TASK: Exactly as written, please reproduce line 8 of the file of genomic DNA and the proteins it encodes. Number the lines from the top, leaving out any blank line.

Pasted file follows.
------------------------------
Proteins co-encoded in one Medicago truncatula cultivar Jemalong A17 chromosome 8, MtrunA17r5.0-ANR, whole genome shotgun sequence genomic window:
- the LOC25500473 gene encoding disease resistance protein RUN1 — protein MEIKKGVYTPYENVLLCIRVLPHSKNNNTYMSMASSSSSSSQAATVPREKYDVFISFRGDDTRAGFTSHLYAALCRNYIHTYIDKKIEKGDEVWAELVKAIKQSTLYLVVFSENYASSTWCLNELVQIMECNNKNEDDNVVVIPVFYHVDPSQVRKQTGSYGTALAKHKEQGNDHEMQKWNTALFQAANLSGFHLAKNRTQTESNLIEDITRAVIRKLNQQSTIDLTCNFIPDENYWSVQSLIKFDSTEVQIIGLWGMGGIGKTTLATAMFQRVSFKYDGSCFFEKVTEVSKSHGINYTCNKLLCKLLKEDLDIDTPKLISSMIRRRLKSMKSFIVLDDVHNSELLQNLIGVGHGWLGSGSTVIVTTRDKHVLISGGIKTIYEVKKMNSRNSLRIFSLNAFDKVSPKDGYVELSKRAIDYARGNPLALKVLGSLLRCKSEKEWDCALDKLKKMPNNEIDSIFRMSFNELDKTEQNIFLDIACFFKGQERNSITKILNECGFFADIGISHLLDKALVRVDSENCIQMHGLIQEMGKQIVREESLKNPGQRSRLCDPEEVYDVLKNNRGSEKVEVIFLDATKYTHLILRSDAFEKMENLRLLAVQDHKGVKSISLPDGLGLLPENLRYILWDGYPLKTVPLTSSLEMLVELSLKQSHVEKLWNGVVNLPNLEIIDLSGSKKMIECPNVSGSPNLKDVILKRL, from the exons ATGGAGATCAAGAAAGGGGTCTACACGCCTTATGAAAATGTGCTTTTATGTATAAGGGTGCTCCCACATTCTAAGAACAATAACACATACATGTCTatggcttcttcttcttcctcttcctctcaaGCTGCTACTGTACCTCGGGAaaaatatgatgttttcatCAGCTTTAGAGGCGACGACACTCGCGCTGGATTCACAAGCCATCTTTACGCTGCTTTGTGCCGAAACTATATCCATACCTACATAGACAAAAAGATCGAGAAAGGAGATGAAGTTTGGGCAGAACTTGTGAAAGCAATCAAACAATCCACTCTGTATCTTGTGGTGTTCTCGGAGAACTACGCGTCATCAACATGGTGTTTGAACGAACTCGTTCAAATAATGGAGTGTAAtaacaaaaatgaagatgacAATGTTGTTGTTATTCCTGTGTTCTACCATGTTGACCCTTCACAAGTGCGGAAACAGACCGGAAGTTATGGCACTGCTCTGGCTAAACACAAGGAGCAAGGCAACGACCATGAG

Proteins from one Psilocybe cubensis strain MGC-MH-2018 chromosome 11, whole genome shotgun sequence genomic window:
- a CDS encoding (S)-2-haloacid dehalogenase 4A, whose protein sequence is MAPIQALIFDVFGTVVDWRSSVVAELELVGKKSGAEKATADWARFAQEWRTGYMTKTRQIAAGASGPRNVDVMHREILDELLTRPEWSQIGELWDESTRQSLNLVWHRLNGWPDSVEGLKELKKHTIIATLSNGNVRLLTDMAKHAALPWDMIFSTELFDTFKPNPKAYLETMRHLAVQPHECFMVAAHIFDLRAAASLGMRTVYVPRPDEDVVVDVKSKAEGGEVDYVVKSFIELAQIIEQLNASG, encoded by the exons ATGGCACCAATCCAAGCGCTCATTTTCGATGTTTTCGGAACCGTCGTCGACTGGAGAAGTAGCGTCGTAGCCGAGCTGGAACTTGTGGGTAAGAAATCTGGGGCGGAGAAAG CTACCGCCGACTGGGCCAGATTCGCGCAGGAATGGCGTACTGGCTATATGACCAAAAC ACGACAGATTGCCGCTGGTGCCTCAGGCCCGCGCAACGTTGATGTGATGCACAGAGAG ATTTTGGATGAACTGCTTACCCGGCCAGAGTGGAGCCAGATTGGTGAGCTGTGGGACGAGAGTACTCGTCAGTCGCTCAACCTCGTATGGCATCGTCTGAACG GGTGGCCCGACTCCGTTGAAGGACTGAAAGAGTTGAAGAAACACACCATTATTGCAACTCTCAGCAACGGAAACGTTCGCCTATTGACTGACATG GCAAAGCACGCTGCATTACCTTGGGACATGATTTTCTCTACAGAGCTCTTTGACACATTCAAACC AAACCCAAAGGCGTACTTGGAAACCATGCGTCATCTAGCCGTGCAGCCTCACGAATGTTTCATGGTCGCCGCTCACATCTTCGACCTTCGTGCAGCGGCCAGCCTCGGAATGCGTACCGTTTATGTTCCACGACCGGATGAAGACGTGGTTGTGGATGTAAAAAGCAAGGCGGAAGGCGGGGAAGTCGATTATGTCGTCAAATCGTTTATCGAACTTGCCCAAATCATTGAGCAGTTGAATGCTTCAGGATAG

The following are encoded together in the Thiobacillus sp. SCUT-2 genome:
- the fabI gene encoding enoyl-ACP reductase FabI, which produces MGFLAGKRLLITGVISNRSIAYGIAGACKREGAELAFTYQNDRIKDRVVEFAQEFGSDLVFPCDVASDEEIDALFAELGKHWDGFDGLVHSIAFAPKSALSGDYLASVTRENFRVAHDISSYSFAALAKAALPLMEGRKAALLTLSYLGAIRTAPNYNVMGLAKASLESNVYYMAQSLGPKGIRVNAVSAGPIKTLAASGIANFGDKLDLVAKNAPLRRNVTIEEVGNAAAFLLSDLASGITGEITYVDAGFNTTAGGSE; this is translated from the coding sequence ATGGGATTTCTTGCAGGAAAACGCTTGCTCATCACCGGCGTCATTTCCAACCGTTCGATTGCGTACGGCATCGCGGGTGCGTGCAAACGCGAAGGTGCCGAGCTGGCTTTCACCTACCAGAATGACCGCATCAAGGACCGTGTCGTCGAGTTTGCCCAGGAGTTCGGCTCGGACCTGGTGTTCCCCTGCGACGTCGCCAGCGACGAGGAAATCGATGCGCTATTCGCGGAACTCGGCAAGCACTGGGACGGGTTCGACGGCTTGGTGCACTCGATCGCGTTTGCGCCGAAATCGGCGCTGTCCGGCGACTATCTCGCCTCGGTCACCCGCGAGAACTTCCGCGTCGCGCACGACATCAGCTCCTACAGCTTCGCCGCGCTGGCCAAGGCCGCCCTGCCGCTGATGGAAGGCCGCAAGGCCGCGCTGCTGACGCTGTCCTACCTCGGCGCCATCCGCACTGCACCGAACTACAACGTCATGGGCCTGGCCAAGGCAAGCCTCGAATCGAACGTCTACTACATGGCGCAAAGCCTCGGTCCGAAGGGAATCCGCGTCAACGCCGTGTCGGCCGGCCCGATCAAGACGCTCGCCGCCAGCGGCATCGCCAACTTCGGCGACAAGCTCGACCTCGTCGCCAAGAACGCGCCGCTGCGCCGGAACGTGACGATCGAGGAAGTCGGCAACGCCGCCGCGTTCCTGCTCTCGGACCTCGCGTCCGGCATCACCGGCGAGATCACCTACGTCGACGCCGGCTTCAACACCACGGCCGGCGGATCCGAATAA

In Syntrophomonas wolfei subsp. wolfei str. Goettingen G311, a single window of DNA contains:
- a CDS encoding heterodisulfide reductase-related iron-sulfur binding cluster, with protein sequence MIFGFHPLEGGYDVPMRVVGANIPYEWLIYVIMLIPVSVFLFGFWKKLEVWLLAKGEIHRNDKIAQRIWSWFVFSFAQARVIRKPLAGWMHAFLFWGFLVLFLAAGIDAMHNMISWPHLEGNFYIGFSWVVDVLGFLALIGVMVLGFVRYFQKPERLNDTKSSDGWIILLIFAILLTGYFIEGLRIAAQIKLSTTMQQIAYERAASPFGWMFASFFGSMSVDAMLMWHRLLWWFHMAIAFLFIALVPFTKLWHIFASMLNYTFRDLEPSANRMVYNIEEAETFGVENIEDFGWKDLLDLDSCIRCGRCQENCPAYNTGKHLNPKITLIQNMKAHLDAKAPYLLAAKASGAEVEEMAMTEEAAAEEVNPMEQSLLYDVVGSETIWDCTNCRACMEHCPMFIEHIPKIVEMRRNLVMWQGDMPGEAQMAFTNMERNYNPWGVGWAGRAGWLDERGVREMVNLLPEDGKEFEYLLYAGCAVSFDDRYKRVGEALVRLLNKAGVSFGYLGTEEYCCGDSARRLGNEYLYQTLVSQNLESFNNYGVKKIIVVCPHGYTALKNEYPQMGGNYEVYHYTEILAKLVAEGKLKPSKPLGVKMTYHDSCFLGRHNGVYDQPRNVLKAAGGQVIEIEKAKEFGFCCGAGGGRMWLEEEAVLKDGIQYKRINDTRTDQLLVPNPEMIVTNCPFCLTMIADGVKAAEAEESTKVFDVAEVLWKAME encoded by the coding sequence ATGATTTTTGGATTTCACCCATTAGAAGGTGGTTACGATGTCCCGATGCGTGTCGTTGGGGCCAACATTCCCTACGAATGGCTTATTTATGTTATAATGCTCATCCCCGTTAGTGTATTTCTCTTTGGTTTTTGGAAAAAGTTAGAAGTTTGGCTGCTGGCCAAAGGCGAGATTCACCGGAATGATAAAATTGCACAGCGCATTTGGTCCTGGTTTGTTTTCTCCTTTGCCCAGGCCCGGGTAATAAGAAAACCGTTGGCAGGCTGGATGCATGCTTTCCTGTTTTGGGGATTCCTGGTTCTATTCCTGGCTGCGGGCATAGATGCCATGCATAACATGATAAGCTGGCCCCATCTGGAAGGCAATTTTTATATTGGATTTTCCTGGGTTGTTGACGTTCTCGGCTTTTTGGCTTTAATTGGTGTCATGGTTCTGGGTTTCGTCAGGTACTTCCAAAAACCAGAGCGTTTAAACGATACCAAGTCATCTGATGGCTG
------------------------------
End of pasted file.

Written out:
- a CDS encoding heterodisulfide reductase-related iron-sulfur binding cluster, with protein sequence MIFGFHPLEGGYDVPMRVVGANIPYEWLIYVIMLIPVSVFLFGFWKKLEVWLLAKGEIHRNDKIAQRIWSWFVFSFAQARVIRKPLAGWMHAFLFWGFLVLFLAAGIDAMHNMISWPHLEGNFYIGFSWVVDVLGFLALIGVMVLGFVRYFQKPERLNDTKSSDGWIILLIFAILLTGYFIEGLRIAAQIKLSTTMQQIAYERAASPFGWMFASFFGSMSVDAMLMWHRLLWWFHMAIAFLFIALVPFTKLWHIFASMLNYTFRDLEPSANRMVYNIEEAETFGVENIEDFGWKDLLDLDSCIRCGRCQENCPAYNTGKHLNPKITLIQNMKAHLDAKAPYLLAAKASGAEVEEMAMTEEAAAEEVNPMEQSLLYDVVGSETIWDCTNCRACMEHCPMFIEHIPKIVEMRRNLVMWQGDMPGEAQMAFTNMERNYNPWGVGWAGRAGWLDERGVREMVNLLPEDGKEFEYLLYAGCAVSFDDRYKRVGEALVRLLNKAGVSFGYLGTEEYCCGDSARRLGNEYLYQTLVSQNLESFNNYGVKKIIVVCPHGYTALKNEYPQMGGNYEVYHYTEILAKLVAEGKLKPSKPLGVKMTYHDSCFLGRHNGVYDQPRNVLKAAGGQVIEIEKAKEFGFCCGAGGGRMWLEEEAVLKDGIQYKRINDTRTDQLLVPNPEMIVTNCPFCLTMIADGVKAAEAEESTKVFDVAEVLWKAME encoded by the coding sequence ATGATTTTTGGATTTCACCCATTAGAAGGTGGTTACGATGTCCCGATGCGTGTCGTTGGGGCCAACATTCCCTACGAATGGCTTATTTATGTTATAATGCTCATCCCCGTTAGTGTATTTCTCTTTGGTTTTTGGAAAAAGTTAGAAGTTTGGCTGCTGGCCAAAGGCGAGATTCACCGGAATGATAAAATTGCACAGCGCATTTGGTCCTGGTTTGTTTTCTCCTTTGCCCAGGCCCGGGTAATAAGAAAACCGTTGGCAGGCTGGATGCATGCTTTCCTGTTTTGGGGATTCCTGGTTCTATTCCTGGCTGCGGGCATAGATGCCATGCATAACATGATAAGCTGGCCCCATCTGGAAGGCAATTTTTATATTGGATTTTCCTGGGTTGTTGACGTTCTCGGCTTTTTGGCTTTAATTGGTGTCATGGTTCTGGGTTTCGTCAGGTACTTCCAAAAACCAGAGCGTTTAAACGATACCAAGTCATCTGATGGCTG